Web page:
Saturday, September 6, 2014

ADHD Thoughts on Relabeling Pedals for Profit

I'll start out this post by saying I'm not going to call out any manufacturers. But I'm putting this out there so that you can know what to watch for if your doing research.

My Personal Experience with Deceptive Sales 
Several years ago I worked for a guy who was always trying to find a way to squeeze a few dollars out of people. He was very charismatic, quick with his answers, and seemed very sure of himself. In short he was a great salesman. One day one of our vendor reps was telling us about a product they had. It was a good product and suited our needs very well, and it was cheap about $38 for a Five Gallon bucket. We asked them if they had any problems with us putting our own label on it. They told us "we don't really care once we've been paid just don't ask us to stand behind it".  I thought it would be great to mark this up a little and resell it as a cost efficient alternative to other brands. But my boss had another idea "Let's sell it for a lot more, like $200 and we'll tell them that we mix it up here at the shop and at that price we could put a different name on it and sell it for multiple things." Not only we're we selling a cheap product at a premium, we were lying about where it came from. We were selling snake oil. A few months later, for a variety of reasons, I quit.

Deception in the Pedal Industry
So what does this have to do with guitar stuff? Recently a boutique manufacturer was outed as doing something similar. Taking a cheap Chinese made wah pedal (that was surprisingly good) putting "goop" on the circuit board to cover up components and putting his own label on it. The boutique pedal buying community is, of course, upset. Worse is that he has threatened legal action against forums in an effort to hide his deception. And of course this isn't the first time this has happened. A few years ago this happened with a popular cheap overdrive that I talked about here. Of course there is a line you have to cross to really make customers angry and for each of those customers that line may be a bit different.

So what is legal? We have clones and forgeries, forgeries are supposed to be illegal. Clones are supposed to change a bit not be built by the original manufacturer. I personally like it when brands say "we based this pedal on such and such and then changed some things like...". There are quite a few TS9 circuits out there with added bass, more gain, more available volume boost, and better switching among other things. I have absolutely no problems with this. Ghost building has been done by many brands, Ibanez did it with Maxon, and at the time Maxon wasn't importing in to the USA so for them it was a boom in sales and Maxon was building them for Ibanez. Ibanez has since moved production away from Maxon and both continue on. This is obviously legal.

But telling a customer that you are 1) building a product in the USA when it's being built in China, 2) that you are hand making some of the components when your not... well I guess I can see where someone who spent $250+ of their hard earned money would be upset. Especially when I've seen the original sell for $85 brand new. And it's not like he couldn't have sourced the components himself and done everything he was saying very easily. The wah is not a complicated circuit. I also have no problem with a company like Visual Sound who designs their circuits here and has them built overseas and shipped over. They are very transparent about where their products are made, it says it right on the label.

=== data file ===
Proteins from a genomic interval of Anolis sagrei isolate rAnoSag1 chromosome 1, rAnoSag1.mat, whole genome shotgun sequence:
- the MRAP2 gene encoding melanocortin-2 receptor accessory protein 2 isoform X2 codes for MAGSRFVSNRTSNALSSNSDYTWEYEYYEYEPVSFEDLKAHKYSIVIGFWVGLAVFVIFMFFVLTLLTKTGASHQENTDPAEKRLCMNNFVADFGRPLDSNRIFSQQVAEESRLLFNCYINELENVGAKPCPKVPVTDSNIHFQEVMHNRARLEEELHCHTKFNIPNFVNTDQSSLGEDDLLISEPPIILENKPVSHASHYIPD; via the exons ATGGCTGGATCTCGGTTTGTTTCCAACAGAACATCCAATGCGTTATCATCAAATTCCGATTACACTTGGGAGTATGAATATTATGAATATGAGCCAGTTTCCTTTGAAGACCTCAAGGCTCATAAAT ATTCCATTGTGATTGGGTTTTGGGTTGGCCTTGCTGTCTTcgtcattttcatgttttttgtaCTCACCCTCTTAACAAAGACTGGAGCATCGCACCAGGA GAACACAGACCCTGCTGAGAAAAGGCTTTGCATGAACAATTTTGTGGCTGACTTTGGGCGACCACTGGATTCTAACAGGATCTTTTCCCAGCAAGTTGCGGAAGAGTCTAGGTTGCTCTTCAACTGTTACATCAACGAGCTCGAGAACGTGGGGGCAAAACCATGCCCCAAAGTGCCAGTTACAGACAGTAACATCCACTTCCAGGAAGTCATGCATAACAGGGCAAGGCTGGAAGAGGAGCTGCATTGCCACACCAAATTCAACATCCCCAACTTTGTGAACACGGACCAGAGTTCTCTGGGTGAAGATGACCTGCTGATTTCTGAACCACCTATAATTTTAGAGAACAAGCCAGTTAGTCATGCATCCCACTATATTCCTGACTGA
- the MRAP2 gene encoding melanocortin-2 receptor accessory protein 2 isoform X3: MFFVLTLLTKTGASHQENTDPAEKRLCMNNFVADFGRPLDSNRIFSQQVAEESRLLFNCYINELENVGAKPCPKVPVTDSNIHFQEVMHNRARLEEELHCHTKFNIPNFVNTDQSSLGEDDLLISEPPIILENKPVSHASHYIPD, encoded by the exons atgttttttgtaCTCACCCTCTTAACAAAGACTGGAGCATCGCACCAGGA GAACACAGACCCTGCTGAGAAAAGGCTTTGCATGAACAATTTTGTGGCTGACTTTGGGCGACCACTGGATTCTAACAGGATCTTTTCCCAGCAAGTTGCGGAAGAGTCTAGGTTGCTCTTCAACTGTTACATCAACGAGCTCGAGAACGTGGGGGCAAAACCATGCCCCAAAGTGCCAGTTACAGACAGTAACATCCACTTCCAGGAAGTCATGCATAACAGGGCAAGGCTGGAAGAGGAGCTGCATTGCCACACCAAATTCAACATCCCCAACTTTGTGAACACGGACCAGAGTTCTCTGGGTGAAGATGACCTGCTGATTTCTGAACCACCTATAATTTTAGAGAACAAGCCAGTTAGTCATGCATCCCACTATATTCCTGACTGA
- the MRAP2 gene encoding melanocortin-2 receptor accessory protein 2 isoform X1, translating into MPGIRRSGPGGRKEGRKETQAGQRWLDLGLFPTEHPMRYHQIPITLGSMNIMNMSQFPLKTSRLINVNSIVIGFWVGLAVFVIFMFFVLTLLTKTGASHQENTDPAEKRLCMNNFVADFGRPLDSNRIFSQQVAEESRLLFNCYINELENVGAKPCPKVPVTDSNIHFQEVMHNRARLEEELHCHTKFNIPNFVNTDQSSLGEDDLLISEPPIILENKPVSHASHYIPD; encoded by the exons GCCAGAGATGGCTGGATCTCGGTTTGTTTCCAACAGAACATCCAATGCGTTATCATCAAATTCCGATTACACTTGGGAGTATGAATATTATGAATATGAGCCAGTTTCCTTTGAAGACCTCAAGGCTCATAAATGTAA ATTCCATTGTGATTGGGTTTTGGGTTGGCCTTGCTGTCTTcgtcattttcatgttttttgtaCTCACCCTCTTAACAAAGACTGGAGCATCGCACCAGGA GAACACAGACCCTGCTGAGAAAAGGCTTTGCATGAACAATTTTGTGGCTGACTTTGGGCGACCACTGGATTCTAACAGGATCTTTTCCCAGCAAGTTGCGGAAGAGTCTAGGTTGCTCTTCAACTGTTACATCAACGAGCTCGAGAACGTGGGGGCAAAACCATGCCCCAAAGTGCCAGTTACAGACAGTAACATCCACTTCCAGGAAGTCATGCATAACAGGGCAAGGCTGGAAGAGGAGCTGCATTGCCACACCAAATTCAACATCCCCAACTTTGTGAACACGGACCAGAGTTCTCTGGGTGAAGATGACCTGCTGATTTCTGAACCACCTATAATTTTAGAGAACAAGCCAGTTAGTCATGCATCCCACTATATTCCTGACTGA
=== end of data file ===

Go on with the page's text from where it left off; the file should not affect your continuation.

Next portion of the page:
How to Protect Yourself
So how do you protect yourself? That's tough. The first thing is to do some research, I like to hit the forums over at to see if anyone has identified the circuit and any "changes" to it. I don't know that much about electronics but these guys do. Also I like to listen with my ears and not my pocket book. That's tough because it's easy to get caught up in the nostalgia of a product. Be aware that there are a lot of  guys on the internet who get pedals for free for reviewing them. (I haven't yet but if anyone wants to send me some... hint hint). Some of them like Pete Thorn and Bjorn from Gilmourish seem to know how to make almost anything sound good. If you notice on my pedal reviews I always say that I'm not being compensated and that my opinions are my own, if that is altered you might ask yourself why. When reading the marketing put out by a manufacture are they using vague terms like "musical" or more specific terms like "picking dynamics". You can tell if a pedal responds to your touch but will it make you more musical? Waiting to hear a product for yourself is always best, and if you can set up a blind test with some friends even better. One last thing going back to my salesman days, if someone brought up a competitors product we would always talk down about their product and talk about the benefits of ours, "why would you want to use that" is salesman speak for "I don't carry that but here is something I do carry that is sort of similar". It's a lot to keep in mind but your the consumer and it's up to you where you spend your money.

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